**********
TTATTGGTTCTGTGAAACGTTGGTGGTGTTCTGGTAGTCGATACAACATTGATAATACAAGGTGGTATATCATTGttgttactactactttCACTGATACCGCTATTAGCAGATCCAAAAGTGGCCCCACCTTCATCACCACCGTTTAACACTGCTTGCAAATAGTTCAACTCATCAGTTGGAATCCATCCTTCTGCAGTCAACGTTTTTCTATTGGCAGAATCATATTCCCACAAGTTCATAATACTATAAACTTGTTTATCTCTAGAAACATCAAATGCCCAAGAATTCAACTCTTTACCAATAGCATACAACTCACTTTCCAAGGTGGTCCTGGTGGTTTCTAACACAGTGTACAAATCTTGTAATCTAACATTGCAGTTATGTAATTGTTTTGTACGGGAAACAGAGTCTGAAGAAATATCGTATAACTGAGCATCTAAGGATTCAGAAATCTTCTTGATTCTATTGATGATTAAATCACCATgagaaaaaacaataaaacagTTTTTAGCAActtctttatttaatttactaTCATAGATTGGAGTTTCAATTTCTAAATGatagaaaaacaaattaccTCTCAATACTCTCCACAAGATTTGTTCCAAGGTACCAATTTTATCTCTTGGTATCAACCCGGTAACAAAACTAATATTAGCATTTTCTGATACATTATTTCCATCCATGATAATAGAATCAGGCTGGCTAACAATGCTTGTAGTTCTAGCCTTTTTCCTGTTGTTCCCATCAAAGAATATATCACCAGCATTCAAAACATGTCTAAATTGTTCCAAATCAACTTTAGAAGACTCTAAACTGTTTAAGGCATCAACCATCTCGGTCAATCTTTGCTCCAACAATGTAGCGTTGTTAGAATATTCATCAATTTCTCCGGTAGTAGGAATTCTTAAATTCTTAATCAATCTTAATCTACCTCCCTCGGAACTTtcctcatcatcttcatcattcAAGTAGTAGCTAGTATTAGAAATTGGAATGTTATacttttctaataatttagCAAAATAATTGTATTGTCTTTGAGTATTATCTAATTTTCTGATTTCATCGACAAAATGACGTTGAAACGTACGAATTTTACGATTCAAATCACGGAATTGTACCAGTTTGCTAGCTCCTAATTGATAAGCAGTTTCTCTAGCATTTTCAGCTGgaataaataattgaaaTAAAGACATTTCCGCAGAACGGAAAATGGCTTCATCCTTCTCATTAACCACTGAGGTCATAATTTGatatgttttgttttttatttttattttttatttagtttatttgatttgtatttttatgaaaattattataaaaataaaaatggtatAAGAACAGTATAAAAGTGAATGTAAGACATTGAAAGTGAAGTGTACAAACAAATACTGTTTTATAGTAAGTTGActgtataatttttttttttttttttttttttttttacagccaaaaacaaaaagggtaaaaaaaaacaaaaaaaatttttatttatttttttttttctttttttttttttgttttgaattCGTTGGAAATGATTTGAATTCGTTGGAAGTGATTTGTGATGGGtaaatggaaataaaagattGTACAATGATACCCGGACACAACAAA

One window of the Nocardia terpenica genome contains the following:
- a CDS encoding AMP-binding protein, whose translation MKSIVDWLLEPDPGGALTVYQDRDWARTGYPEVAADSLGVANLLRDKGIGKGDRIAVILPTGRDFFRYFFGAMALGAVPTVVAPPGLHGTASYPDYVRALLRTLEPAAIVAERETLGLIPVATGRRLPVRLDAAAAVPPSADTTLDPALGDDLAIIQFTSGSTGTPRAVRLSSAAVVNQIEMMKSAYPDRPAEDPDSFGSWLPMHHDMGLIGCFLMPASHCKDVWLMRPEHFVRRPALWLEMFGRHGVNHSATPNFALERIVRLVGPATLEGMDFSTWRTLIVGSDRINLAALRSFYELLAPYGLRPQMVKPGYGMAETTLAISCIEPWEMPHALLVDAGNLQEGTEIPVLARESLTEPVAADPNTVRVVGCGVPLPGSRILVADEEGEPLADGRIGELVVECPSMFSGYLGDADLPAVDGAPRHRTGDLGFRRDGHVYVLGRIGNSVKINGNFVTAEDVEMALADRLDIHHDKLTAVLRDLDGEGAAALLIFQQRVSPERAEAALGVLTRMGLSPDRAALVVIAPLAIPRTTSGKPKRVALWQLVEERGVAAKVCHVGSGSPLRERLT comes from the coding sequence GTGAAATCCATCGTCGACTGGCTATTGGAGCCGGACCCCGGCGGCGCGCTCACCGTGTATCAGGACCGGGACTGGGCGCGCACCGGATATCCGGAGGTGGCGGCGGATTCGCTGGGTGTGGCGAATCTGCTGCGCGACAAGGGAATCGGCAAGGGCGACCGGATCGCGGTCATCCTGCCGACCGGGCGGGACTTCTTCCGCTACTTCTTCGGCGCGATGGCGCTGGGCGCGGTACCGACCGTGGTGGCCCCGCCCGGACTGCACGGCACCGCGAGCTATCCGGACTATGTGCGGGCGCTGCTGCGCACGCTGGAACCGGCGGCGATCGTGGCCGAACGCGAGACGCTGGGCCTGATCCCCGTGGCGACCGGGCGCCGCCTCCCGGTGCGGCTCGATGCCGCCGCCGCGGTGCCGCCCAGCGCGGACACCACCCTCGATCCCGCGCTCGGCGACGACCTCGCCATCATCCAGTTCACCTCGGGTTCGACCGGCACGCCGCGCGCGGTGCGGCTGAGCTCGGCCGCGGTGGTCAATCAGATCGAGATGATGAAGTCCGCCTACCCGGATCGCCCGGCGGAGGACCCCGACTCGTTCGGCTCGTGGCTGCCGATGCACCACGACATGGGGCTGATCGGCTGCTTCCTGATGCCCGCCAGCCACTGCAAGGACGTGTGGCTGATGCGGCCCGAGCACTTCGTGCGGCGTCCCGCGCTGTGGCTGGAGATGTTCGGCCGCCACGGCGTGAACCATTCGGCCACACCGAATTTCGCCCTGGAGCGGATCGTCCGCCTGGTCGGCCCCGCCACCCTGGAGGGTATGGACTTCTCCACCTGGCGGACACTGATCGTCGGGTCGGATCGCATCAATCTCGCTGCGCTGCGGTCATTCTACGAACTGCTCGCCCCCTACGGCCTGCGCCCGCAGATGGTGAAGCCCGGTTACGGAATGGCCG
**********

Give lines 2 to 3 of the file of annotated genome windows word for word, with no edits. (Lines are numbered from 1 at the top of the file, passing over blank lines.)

One window of the Nocardia terpenica genome contains the following:
- a CDS encoding AMP-binding protein, whose translation MKSIVDWLLEPDPGGALTVYQDRDWARTGYPEVAADSLGVANLLRDKGIGKGDRIAVILPTGRDFFRYFFGAMALGAVPTVVAPPGLHGTASYPDYVRALLRTLEPAAIVAERETLGLIPVATGRRLPVRLDAAAAVPPSADTTLDPALGDDLAIIQFTSGSTGTPRAVRLSSAAVVNQIEMMKSAYPDRPAEDPDSFGSWLPMHHDMGLIGCFLMPASHCKDVWLMRPEHFVRRPALWLEMFGRHGVNHSATPNFALERIVRLVGPATLEGMDFSTWRTLIVGSDRINLAALRSFYELLAPYGLRPQMVKPGYGMAETTLAISCIEPWEMPHALLVDAGNLQEGTEIPVLARESLTEPVAADPNTVRVVGCGVPLPGSRILVADEEGEPLADGRIGELVVECPSMFSGYLGDADLPAVDGAPRHRTGDLGFRRDGHVYVLGRIGNSVKINGNFVTAEDVEMALADRLDIHHDKLTAVLRDLDGEGAAALLIFQQRVSPERAEAALGVLTRMGLSPDRAALVVIAPLAIPRTTSGKPKRVALWQLVEERGVAAKVCHVGSGSPLRERLT comes from the coding sequence GTGAAATCCATCGTCGACTGGCTATTGGAGCCGGACCCCGGCGGCGCGCTCACCGTGTATCAGGACCGGGACTGGGCGCGCACCGGATATCCGGAGGTGGCGGCGGATTCGCTGGGTGTGGCGAATCTGCTGCGCGACAAGGGAATCGGCAAGGGCGACCGGATCGCGGTCATCCTGCCGACCGGGCGGGACTTCTTCCGCTACTTCTTCGGCGCGATGGCGCTGGGCGCGGTACCGACCGTGGTGGCCCCGCCCGGACTGCACGGCACCGCGAGCTATCCGGACTATGTGCGGGCGCTGCTGCGCACGCTGGAACCGGCGGCGATCGTGGCCGAACGCGAGACGCTGGGCCTGATCCCCGTGGCGACCGGGCGCCGCCTCCCGGTGCGGCTCGATGCCGCCGCCGCGGTGCCGCCCAGCGCGGACACCACCCTCGATCCCGCGCTCGGCGACGACCTCGCCATCATCCAGTTCACCTCGGGTTCGACCGGCACGCCGCGCGCGGTGCGGCTGAGCTCGGCCGCGGTGGTCAATCAGATCGAGATGATGAAGTCCGCCTACCCGGATCGCCCGGCGGAGGACCCCGACTCGTTCGGCTCGTGGCTGCCGATGCACCACGACATGGGGCTGATCGGCTGCTTCCTGATGCCCGCCAGCCACTGCAAGGACGTGTGGCTGATGCGGCCCGAGCACTTCGTGCGGCGTCCCGCGCTGTGGCTGGAGATGTTCGGCCGCCACGGCGTGAACCATTCGGCCACACCGAATTTCGCCCTGGAGCGGATCGTCCGCCTGGTCGGCCCCGCCACCCTGGAGGGTATGGACTTCTCCACCTGGCGGACACTGATCGTCGGGTCGGATCGCATCAATCTCGCTGCGCTGCGGTCATTCTACGAACTGCTCGCCCCCTACGGCCTGCGCCCGCAGATGGTGAAGCCCGGTTACGGAATGGCCG